Panther is the common name of a medium tank fielded by Nazi Germany in World War II that served from mid-1943 to the end of the European war in 1945. It was intended as a counter to the T-34, and to replace the Panzer III and Panzer IV; while never replacing the latter, it served alongside it as well as the heavier Tiger tanks until the end of the war. The Panther's excellent combination of firepower, mobility, and protection served as a benchmark for other nations' late war and immediate post-war tank designs, and it is frequently regarded as one of the best tank designs of World War II.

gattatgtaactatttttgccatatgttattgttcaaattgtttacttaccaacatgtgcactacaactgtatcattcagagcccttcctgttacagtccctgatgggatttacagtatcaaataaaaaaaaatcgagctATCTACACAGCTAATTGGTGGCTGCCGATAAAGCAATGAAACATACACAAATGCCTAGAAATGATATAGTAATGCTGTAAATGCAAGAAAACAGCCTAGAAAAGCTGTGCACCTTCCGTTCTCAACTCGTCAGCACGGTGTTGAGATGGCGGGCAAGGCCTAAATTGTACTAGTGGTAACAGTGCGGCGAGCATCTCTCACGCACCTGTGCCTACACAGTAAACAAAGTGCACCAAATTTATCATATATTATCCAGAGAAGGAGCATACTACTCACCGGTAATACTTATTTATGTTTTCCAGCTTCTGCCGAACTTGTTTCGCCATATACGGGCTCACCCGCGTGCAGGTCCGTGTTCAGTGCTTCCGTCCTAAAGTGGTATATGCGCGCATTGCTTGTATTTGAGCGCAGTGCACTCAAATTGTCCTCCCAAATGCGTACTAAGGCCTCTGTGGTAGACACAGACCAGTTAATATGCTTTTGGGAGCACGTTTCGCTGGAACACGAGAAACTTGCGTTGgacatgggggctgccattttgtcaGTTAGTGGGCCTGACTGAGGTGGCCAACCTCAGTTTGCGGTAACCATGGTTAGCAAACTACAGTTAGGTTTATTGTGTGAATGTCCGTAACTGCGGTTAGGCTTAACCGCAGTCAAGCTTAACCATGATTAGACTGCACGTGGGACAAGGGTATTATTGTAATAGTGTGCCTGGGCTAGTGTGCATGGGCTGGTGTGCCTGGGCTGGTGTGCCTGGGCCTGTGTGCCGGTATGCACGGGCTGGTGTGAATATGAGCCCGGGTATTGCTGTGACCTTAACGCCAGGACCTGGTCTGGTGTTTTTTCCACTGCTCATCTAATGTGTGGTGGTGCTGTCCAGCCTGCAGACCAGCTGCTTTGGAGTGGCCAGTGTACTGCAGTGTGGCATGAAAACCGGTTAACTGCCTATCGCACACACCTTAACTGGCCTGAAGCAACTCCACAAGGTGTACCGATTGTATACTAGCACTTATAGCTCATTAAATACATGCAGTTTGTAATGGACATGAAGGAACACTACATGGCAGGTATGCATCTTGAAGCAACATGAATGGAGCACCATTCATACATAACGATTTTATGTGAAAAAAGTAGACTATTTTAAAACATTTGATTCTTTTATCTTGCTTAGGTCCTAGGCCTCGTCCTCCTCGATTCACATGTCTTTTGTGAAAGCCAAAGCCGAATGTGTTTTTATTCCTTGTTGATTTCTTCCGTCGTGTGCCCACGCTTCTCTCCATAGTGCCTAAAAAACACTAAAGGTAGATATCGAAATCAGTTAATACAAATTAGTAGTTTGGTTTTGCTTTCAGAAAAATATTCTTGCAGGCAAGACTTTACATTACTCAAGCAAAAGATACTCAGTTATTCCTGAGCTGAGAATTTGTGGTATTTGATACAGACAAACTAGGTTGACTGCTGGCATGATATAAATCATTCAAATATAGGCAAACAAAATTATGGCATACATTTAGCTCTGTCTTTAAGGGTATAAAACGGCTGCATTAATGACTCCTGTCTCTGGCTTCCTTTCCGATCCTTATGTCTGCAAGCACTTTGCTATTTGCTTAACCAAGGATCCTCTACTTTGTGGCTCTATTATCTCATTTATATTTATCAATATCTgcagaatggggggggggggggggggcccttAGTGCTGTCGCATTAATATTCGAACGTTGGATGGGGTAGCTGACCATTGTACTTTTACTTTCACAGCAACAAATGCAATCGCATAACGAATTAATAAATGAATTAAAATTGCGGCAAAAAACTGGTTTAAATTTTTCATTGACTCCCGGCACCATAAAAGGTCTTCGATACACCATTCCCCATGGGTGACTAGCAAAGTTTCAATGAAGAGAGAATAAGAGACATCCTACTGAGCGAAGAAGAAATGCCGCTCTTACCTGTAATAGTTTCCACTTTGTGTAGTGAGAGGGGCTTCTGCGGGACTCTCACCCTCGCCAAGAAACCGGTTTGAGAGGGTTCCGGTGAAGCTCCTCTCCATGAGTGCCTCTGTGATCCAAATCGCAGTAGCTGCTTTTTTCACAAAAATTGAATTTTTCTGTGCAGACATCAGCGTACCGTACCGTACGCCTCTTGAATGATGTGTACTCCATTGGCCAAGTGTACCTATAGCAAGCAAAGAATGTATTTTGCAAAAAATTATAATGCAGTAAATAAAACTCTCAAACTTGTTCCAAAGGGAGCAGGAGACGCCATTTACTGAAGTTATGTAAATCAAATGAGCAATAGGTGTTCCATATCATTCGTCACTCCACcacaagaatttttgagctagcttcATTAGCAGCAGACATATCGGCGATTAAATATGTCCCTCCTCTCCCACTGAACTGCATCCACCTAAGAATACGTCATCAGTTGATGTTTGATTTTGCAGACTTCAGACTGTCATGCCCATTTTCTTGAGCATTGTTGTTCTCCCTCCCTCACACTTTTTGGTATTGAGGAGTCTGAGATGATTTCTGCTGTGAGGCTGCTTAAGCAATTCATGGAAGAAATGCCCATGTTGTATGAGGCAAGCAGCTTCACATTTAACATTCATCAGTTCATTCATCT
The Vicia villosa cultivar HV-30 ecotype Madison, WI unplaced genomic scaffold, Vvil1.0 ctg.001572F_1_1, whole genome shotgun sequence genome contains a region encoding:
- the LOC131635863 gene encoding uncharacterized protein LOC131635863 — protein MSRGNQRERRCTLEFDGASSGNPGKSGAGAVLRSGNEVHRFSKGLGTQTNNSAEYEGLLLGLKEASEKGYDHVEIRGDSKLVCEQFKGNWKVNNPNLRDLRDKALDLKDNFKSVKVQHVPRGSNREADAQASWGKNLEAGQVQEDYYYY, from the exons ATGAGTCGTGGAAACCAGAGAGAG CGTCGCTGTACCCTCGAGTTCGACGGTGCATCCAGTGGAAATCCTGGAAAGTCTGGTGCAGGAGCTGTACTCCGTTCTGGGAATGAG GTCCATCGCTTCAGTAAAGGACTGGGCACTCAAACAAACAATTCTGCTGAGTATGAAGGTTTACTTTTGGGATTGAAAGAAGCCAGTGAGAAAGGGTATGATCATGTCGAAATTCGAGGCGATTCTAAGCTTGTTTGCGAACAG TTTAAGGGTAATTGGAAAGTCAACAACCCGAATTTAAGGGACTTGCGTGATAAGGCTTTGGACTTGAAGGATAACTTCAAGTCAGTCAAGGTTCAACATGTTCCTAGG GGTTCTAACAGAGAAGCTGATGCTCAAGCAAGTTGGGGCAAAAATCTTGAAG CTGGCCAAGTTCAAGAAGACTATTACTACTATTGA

The development of the Panther resulted from the Wehrmacht's unpleasant surprise encounter with the Soviet T-34 during Operation Barbarossa, the German invasion of Russia in June 1941. During the first weeks of Barbarossa, the Panzertruppen repeatedly encountered the T-34/76 medium tank. Although in short supply, the T-34 made a quick and lasting impression on the German armored forces through its combination of speed and mobility, rugged reliability, sloped armor protection and firepower. As a result of several encounters with the T-34, especially the mauling sustained by the 4th panzer division at Mtsensk on 4 October 1941, Colonel General Heinz Guderian, leading Panzergruppe 2 in Army Group Centre, requested the establishment of a commission of enquiry into the relative strengths of the tank armies on the Eastern Front.